WMA Prez Hacker calls for younger council candidates
The latest WMA handbook is prefaced with this revealing note from South Africa’s Monty Hacker, interim president (until 2009). “Fellow WMA members, I must begin by drawing your attention to the loss of two of our former presidents in the space of just two years, Torsten Carlius (Nov. 2005) and Cesare Beccalli (Dec. 2007) in their late sixties and middle seventies, respectively. As we remember their passing we become more and more aware of our need to re-think the composition of our Council. In doing so, we must endeavour to bring onto our Council and committees, younger people willing to give voluntarily of their time and experience to our sport.”
Monty’s note continued:
That serving on our Council is in many ways a thankless task, should not deter younger people from coming forward to put something back into and serve our sport of masters athletics, which they dearly love.
There are many amongst us who are highly critical of the work done by the Council and/or individual members of it. These are the people whom I invite to come forward, put their hands up and volunteer their expertise and advice to our sport at the very coal face.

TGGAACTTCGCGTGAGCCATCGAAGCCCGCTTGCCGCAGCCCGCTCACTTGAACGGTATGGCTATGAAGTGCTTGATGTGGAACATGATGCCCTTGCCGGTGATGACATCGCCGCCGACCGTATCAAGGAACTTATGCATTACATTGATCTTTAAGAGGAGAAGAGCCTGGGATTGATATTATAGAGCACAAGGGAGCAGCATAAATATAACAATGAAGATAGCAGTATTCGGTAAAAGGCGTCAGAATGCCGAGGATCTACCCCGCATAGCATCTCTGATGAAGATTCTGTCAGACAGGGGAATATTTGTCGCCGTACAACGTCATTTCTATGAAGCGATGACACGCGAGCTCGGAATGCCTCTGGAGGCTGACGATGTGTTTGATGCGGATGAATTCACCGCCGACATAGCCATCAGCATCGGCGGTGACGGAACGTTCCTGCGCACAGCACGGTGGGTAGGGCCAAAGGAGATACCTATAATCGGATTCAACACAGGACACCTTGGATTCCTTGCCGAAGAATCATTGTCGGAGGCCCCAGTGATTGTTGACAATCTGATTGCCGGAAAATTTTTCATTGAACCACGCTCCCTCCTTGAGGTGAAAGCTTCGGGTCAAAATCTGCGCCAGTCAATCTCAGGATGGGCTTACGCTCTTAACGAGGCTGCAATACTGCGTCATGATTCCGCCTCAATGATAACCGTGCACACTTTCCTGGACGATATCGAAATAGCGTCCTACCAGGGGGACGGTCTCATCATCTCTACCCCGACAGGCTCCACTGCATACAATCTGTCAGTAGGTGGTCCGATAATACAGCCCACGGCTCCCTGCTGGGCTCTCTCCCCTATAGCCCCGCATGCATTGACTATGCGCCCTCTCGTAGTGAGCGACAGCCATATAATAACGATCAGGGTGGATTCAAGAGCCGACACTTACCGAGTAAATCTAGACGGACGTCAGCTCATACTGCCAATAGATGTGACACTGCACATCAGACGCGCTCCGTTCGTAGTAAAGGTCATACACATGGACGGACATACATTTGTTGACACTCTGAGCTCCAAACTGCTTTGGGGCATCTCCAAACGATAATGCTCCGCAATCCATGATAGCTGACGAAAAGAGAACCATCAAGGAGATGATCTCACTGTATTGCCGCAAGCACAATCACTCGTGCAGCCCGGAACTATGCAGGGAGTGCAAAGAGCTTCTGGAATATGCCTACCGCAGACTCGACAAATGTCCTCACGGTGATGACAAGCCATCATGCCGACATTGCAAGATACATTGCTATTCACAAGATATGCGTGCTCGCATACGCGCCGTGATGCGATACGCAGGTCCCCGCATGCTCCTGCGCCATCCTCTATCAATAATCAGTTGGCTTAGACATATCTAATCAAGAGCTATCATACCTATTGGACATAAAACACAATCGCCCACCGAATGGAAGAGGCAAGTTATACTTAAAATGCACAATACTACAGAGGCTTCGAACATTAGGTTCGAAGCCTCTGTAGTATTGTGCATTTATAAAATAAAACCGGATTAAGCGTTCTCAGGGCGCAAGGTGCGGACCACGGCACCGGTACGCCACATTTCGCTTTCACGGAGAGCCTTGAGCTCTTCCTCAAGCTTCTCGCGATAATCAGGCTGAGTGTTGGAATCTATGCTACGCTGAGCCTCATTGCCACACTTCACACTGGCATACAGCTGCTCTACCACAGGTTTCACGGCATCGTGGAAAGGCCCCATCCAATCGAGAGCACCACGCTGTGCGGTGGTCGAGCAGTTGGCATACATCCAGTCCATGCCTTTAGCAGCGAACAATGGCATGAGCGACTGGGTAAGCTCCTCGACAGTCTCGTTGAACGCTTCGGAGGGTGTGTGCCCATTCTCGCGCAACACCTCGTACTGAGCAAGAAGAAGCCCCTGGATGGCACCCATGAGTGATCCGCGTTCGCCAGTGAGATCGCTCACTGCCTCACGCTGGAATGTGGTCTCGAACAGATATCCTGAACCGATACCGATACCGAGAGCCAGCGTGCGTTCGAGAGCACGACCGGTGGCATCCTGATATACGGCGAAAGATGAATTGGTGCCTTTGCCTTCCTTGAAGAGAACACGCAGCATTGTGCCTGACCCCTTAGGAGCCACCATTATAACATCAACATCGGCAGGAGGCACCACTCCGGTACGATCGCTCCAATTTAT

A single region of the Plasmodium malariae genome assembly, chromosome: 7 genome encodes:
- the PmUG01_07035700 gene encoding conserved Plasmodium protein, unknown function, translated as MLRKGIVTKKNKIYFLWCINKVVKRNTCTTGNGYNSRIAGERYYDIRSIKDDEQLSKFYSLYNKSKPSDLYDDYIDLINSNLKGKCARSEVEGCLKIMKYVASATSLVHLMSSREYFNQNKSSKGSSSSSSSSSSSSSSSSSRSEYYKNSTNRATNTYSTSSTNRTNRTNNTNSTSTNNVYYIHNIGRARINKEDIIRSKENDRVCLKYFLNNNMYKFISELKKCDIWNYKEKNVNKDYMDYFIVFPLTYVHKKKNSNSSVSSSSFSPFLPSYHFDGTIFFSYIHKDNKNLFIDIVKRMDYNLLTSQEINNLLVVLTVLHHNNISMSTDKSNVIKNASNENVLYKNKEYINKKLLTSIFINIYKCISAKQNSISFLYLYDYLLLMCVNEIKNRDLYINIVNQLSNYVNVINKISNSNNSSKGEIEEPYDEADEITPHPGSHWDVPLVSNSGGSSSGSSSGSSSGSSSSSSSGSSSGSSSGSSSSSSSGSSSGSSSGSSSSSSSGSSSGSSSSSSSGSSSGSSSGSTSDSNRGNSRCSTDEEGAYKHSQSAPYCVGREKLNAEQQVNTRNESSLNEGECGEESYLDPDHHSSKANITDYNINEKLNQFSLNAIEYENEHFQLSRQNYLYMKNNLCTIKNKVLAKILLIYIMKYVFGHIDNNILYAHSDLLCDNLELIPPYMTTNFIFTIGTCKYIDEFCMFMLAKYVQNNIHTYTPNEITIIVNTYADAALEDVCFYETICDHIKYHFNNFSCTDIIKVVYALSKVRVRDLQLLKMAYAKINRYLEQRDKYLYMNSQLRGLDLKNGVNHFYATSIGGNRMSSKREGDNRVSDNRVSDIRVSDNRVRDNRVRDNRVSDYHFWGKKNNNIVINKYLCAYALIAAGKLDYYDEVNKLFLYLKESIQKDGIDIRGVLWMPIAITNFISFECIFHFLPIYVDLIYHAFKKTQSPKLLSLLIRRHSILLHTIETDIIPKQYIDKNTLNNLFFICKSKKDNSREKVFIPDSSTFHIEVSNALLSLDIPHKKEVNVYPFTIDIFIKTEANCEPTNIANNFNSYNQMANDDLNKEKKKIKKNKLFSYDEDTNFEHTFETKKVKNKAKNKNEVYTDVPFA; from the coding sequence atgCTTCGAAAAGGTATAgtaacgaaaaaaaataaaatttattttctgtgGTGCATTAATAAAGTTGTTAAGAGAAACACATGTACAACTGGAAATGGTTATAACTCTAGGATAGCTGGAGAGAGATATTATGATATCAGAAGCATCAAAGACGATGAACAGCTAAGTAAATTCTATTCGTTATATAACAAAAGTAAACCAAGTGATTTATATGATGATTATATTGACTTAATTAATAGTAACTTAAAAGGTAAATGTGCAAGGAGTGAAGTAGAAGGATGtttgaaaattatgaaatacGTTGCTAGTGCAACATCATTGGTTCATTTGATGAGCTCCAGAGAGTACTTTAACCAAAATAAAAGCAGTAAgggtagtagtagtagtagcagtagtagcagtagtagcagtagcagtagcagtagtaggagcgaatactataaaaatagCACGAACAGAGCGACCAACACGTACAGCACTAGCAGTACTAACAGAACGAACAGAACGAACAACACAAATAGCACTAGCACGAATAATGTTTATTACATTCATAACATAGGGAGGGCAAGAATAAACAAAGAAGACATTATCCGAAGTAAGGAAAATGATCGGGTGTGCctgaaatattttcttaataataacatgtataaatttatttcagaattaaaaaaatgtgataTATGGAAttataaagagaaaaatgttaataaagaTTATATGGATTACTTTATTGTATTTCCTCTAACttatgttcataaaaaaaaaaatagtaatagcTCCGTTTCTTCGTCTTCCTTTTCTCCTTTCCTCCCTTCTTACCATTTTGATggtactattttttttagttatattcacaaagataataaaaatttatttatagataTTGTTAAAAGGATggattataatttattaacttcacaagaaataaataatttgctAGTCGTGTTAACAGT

They will be warmly welcomed. I, for one, invite those younger member of our masters community who are willing to serve to meet and discuss with me the contributions they believe they are able and willing to make.
Interesting. So what does this mean to you? Well, not much, given the obstacles to running for WMA Council, still firmly controlled by Europeans. But it’s a great reminder that the masters movement doesn’t belong to the elderly. Theoretically, anyone over 35 can run for office. Start by looking at your own USATF local association or national governing body. Vacancies abound.